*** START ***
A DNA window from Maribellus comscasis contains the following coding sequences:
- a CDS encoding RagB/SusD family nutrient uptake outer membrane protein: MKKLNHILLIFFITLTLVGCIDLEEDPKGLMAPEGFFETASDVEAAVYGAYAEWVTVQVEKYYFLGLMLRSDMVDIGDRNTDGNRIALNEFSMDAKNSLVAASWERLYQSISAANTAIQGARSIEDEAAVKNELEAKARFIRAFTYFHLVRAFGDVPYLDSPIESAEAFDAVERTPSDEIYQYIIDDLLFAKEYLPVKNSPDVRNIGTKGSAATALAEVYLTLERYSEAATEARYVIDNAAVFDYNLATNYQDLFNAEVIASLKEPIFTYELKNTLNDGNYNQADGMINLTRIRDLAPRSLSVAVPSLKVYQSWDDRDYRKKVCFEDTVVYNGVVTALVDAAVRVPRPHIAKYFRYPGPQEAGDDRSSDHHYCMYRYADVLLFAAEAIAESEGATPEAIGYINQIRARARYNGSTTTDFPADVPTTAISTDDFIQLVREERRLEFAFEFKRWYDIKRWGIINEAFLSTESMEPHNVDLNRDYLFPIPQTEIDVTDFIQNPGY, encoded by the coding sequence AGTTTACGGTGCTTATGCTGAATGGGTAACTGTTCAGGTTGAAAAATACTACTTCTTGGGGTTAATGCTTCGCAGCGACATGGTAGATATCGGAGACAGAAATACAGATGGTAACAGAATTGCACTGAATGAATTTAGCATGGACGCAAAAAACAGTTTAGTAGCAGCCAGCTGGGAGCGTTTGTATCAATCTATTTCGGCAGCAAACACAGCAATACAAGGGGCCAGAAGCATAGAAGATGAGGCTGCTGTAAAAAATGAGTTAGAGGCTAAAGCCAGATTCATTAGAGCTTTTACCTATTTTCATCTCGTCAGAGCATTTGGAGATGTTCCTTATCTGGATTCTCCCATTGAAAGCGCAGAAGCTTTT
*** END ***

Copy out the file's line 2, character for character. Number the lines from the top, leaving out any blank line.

- a CDS encoding RagB/SusD family nutrient uptake outer membrane protein: MKKLNHILLIFFITLTLVGCIDLEEDPKGLMAPEGFFETASDVEAAVYGAYAEWVTVQVEKYYFLGLMLRSDMVDIGDRNTDGNRIALNEFSMDAKNSLVAASWERLYQSISAANTAIQGARSIEDEAAVKNELEAKARFIRAFTYFHLVRAFGDVPYLDSPIESAEAFDAVERTPSDEIYQYIIDDLLFAKEYLPVKNSPDVRNIGTKGSAATALAEVYLTLERYSEAATEARYVIDNAAVFDYNLATNYQDLFNAEVIASLKEPIFTYELKNTLNDGNYNQADGMINLTRIRDLAPRSLSVAVPSLKVYQSWDDRDYRKKVCFEDTVVYNGVVTALVDAAVRVPRPHIAKYFRYPGPQEAGDDRSSDHHYCMYRYADVLLFAAEAIAESEGATPEAIGYINQIRARARYNGSTTTDFPADVPTTAISTDDFIQLVREERRLEFAFEFKRWYDIKRWGIINEAFLSTESMEPHNVDLNRDYLFPIPQTEIDVTDFIQNPGY, encoded by the coding sequence AGTTTACGGTGCTTATGCTGAATGGGTAACTGTTCAGGTTGAAAAATACTACTTCTTGGGGTTAATGCTTCGCAGCGACATGGTAGATATCGGAGACAGAAATACAGATGGTAACAGAATTGCACTGAATGAATTTAGCATGGACGCAAAAAACAGTTTAGTAGCAGCCAGCTGGGAGCGTTTGTATCAATCTATTTCGGCAGCAAACACAGCAATACAAGGGGCCAGAAGCATAGAAGATGAGGCTGCTGTAAAAAATGAGTTAGAGGCTAAAGCCAGATTCATTAGAGCTTTTACCTATTTTCATCTCGTCAGAGCATTTGGAGATGTTCCTTATCTGGATTCTCCCATTGAAAGCGCAGAAGCTTTT